A cold starts with that tell-tale tickle in your throat and the scary thing is this- there's no warning. You were fine when you woke up. You were fine the night before. But suddenly, just before you get up from your desk for morning break, you feel the tickle. You clear your throat once, twice. You go to the bathroom to muffle the sound of more aggressive clearing and it doesn't go away.
In the past I didn't know any better and as the day progressed, I would feel the tickle grow like a warm, tingly diaphanous web inside my body. My face would feel hot and then cold. I would feel light-headed, my eyes watering. By evening, an explosion of sneezes fills my lungs, my nose with mucus. I get to bed knowing that something out of my control has gained possession of my body.
But I learned by accident that you could arrest this- first sign of that tickle and you literally bombard it with everything and anything- anti-bacterial lozenges, a hot drink made of 650 mg of paracetamol (an analgesic), and 10 mg phenylephrine hydrochloride (a decongestant), cold and flu tablets, cough syrup, mug after mug of hot lemon juice and honey. It wouldn't hurt if for dinner you had something really spicy- all that capsaicin (and approx 239% vitamin C).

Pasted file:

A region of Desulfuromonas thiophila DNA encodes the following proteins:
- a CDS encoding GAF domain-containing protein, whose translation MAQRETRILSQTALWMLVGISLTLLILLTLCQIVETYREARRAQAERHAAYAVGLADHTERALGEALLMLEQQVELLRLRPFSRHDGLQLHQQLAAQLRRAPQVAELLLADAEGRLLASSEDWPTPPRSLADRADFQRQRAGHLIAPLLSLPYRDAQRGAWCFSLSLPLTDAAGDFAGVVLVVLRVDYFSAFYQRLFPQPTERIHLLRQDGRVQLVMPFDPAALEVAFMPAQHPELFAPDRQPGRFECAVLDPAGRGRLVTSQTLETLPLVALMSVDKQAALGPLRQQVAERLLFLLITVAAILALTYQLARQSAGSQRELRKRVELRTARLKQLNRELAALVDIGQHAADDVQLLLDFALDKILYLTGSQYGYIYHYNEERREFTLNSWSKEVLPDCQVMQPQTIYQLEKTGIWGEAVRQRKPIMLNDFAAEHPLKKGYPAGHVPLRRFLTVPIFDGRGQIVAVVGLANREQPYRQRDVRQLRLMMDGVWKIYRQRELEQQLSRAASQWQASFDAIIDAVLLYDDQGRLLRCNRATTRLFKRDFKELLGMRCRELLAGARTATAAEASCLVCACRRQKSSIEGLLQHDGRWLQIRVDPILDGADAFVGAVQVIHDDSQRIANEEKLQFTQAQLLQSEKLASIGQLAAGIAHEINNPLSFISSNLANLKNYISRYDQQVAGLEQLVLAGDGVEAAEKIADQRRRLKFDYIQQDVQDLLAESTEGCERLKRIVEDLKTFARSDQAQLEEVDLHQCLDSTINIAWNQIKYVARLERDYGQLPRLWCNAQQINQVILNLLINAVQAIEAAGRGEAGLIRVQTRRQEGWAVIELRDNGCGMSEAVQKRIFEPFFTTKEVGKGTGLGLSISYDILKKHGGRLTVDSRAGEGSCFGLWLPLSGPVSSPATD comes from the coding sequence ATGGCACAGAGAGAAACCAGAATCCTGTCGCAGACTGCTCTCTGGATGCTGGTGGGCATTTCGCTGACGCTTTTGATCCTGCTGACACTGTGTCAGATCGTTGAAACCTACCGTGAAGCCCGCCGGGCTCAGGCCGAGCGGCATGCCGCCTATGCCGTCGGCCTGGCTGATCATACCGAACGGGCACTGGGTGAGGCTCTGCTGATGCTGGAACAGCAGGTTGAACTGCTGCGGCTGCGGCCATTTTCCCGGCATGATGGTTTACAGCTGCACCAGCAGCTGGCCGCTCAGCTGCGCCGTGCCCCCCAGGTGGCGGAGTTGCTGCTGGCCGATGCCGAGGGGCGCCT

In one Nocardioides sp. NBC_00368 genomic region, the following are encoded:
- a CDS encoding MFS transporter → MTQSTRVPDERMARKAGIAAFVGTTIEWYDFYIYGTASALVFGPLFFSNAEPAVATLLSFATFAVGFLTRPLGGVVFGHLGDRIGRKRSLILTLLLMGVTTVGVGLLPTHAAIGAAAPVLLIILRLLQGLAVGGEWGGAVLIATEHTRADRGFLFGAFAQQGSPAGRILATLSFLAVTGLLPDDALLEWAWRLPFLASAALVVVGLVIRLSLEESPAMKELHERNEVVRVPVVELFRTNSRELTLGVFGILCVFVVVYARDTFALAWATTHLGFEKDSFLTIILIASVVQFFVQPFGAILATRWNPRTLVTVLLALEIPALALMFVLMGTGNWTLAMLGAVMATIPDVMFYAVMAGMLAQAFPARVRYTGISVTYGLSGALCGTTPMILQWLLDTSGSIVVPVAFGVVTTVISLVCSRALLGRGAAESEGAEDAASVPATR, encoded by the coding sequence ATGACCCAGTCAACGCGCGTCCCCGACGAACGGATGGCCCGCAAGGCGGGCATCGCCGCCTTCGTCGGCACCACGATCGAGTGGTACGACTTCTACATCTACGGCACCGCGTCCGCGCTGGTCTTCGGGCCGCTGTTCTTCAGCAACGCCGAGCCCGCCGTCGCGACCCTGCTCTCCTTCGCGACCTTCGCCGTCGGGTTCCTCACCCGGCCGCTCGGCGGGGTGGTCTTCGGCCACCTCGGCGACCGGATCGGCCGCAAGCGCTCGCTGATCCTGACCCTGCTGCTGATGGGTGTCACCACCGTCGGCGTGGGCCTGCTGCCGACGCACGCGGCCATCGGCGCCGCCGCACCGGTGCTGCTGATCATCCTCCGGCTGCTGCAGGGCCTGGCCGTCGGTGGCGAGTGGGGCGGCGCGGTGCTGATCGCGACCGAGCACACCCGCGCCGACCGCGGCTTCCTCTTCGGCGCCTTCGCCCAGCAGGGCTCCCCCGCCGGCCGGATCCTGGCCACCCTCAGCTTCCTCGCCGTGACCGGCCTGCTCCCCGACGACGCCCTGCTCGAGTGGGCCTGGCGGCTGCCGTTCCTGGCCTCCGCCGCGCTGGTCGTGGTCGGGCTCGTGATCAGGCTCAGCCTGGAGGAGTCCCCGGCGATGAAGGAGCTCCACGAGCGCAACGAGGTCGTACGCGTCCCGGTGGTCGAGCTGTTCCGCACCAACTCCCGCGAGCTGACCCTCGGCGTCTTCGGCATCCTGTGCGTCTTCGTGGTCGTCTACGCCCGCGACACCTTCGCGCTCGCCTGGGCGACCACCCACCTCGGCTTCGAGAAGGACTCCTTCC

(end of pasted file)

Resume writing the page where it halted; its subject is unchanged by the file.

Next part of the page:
And it works- kind of. The tingle would be gone the next day, but you sort of realise, this thing doesn't give up without a fight. It's been arrested, but it's not dead. The barest of signs linger; a still throaty, stuffed sounding voice, the occasional sniffle.
But it drives home the point- you're mortal. Your efficiency as a human being depends on the state of your body. Health is not wealth, it's life itself. Nothing else matters- I did a few emails, vacuumed, washed whites- was I working or was I not? My mind, stilled probably by all the medication swirling in my body, said it didn't really care and just after noon, I turned off my email notifications and had a blessed nap.
I turned off stuff, but I'm still here.
WATCHING: DR FOSTER
We've all had drama, but we never realise how harrowing emotional upheavals/betrayals are - at least that's what BBC One drama series Dr. Foster wants us to actually picture, or remember. Every drawn breath, surreptitious glance and loaded word has the heft of a metal hammer, the slice of a hidden blade or the surprise firing of a gun at close quarters. But there is barely any physical violence here, none that I've seen so far anyway through three episodes of season two. Beyond the ugly crying and the endless rationalisations, unfaithfulness is about that awful punch to the gut- and that for some of us, the only resolution is punching right back.